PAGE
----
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USA Freedom Act moves forward as House prepares for vote

It's not perfect, but could soon head to Senate

By Shaun Nichols, 13 May 2015

Updated The USA Freedom Act is currently being debated by the House of Representatives and could come up for a vote in hours that would move the surveillance bill one step closer to becoming law.

The bill, which failed last year but has since picked up a wave of bipartisan support, passed out of committee earlier this month. Supporters of the bill say it will enact changes to the Foreign Intelligence Surveillance Act (FISA) that will end mass collection of personal data without court approval.

Among its backers is President Obama, who yesterday issued a statement (PDF) urging the House to pass the bill.

"The bill strengthens the FISA's privacy and civil liberties protections, while preserving essential authorities our intelligence and law enforcement professionals need to protect the Nation," the White House wrote.

"The bill would implement various reforms, including prohibiting bulk collection through the use of Section 215, FISA pen registers, and National Security Letters, while maintaining authorities to conduct more targeted collection."

Not everyone, however, is enamored with the USA Freedom Act. The EFF has come out against the bill, in particular the decision by lawmakers to forbid any amendments or updates to its text.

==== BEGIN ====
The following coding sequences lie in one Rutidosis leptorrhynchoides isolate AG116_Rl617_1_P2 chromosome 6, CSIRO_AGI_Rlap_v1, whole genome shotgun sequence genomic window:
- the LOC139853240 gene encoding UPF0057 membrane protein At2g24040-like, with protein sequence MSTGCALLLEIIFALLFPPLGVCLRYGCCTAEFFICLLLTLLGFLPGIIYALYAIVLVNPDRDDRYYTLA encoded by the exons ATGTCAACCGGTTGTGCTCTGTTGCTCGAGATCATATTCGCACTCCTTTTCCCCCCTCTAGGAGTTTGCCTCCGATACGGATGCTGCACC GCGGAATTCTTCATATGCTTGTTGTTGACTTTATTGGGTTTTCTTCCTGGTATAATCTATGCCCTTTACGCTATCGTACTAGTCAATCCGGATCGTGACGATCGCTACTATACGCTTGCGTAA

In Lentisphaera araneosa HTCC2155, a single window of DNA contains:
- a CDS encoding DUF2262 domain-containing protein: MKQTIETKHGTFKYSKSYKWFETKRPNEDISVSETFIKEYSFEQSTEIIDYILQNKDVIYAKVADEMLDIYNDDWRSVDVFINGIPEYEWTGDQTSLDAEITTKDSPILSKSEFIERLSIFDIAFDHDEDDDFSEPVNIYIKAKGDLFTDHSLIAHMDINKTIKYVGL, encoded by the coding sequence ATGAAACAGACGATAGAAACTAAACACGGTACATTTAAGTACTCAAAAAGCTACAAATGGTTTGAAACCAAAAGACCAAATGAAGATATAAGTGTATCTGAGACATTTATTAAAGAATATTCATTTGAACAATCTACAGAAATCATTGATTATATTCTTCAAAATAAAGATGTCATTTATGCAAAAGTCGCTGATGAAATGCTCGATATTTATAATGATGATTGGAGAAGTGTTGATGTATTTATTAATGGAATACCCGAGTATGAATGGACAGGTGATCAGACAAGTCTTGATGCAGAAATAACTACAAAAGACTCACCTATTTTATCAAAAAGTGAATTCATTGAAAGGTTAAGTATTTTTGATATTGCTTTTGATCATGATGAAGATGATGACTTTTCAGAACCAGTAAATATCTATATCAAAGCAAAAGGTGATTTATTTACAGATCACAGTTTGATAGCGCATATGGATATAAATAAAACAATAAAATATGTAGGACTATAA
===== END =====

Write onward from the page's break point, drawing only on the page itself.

"There are numerous ways to strengthen the USA Freedom Act through amendments that would increase protections for the rights and freedoms of technology users," the the EFF writes "The House is missing out on a pivotal moment to improve the legislative text."

Still others are complaining that the act doesn't go far enough. Sen Bob Corker (R-TN) said that the NSA should, if anything, be gathering more data on US citizens.

"It's beyond belief how little data is a part of the program," Corker said. ®

Update

The USA Freedom Act passed through the House by a 338-88 vote. Among those casting 'nay' votes on the measure was Rep Ted Lieu (D-CA), who offered the following:

While I appreciate a number of the reforms in the bill and understand the need for secure counter-espionage and terrorism investigations, I believe our nation is better served by allowing Section 215 to expire completely and replacing it with a measure that finds a better balance between national security interests and protecting the civil liberties of Americans.

The bill will now move on to the Senate.

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